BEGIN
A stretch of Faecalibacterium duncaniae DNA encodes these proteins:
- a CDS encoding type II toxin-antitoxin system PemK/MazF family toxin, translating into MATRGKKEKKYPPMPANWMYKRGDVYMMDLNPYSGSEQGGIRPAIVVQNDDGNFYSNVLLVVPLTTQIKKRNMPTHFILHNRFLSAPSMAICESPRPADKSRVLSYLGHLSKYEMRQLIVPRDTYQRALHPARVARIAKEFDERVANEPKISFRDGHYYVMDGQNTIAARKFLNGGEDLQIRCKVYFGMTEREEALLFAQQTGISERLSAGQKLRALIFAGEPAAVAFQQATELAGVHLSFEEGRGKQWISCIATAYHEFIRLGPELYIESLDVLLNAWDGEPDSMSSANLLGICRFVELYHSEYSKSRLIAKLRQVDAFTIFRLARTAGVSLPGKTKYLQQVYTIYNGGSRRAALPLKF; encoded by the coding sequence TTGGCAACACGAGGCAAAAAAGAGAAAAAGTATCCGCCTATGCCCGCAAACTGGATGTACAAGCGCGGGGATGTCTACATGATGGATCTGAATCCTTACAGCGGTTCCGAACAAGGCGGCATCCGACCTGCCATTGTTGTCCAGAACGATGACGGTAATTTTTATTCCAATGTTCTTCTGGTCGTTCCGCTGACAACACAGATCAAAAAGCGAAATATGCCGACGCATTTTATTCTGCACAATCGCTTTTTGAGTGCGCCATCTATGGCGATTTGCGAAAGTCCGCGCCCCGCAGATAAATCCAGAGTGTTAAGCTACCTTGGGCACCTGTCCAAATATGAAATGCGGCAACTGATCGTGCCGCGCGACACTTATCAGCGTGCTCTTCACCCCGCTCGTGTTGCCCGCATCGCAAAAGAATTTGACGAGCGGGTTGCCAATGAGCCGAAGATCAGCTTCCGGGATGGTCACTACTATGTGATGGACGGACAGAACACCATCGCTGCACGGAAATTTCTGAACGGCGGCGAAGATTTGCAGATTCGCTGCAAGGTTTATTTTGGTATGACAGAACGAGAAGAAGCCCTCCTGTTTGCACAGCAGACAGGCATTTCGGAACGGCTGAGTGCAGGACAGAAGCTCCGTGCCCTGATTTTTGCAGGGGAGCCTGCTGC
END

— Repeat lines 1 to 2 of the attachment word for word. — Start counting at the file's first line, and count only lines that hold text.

A stretch of Faecalibacterium duncaniae DNA encodes these proteins:
- a CDS encoding type II toxin-antitoxin system PemK/MazF family toxin, translating into MATRGKKEKKYPPMPANWMYKRGDVYMMDLNPYSGSEQGGIRPAIVVQNDDGNFYSNVLLVVPLTTQIKKRNMPTHFILHNRFLSAPSMAICESPRPADKSRVLSYLGHLSKYEMRQLIVPRDTYQRALHPARVARIAKEFDERVANEPKISFRDGHYYVMDGQNTIAARKFLNGGEDLQIRCKVYFGMTEREEALLFAQQTGISERLSAGQKLRALIFAGEPAAVAFQQATELAGVHLSFEEGRGKQWISCIATAYHEFIRLGPELYIESLDVLLNAWDGEPDSMSSANLLGICRFVELYHSEYSKSRLIAKLRQVDAFTIFRLARTAGVSLPGKTKYLQQVYTIYNGGSRRAALPLKF; encoded by the coding sequence TTGGCAACACGAGGCAAAAAAGAGAAAAAGTATCCGCCTATGCCCGCAAACTGGATGTACAAGCGCGGGGATGTCTACATGATGGATCTGAATCCTTACAGCGGTTCCGAACAAGGCGGCATCCGACCTGCCATTGTTGTCCAGAACGATGACGGTAATTTTTATTCCAATGTTCTTCTGGTCGTTCCGCTGACAACACAGATCAAAAAGCGAAATATGCCGACGCATTTTATTCTGCACAATCGCTTTTTGAGTGCGCCATCTATGGCGATTTGCGAAAGTCCGCGCCCCGCAGATAAATCCAGAGTGTTAAGCTACCTTGGGCACCTGTCCAAATATGAAATGCGGCAACTGATCGTGCCGCGCGACACTTATCAGCGTGCTCTTCACCCCGCTCGTGTTGCCCGCATCGCAAAAGAATTTGACGAGCGGGTTGCCAATGAGCCGAAGATCAGCTTCCGGGATGGTCACTACTATGTGATGGACGGACAGAACACCATCGCTGCACGGAAATTTCTGAACGGCGGCGAAGATTTGCAGATTCGCTGCAAGGTTTATTTTGGTATGACAGAACGAGAAGAAGCCCTCCTGTTTGCACAGCAGACAGGCATTTCGGAACGGCTGAGTGCAGGACAGAAGCTCCGTGCCCTGATTTTTGCAGGGGAGCCTGCTGC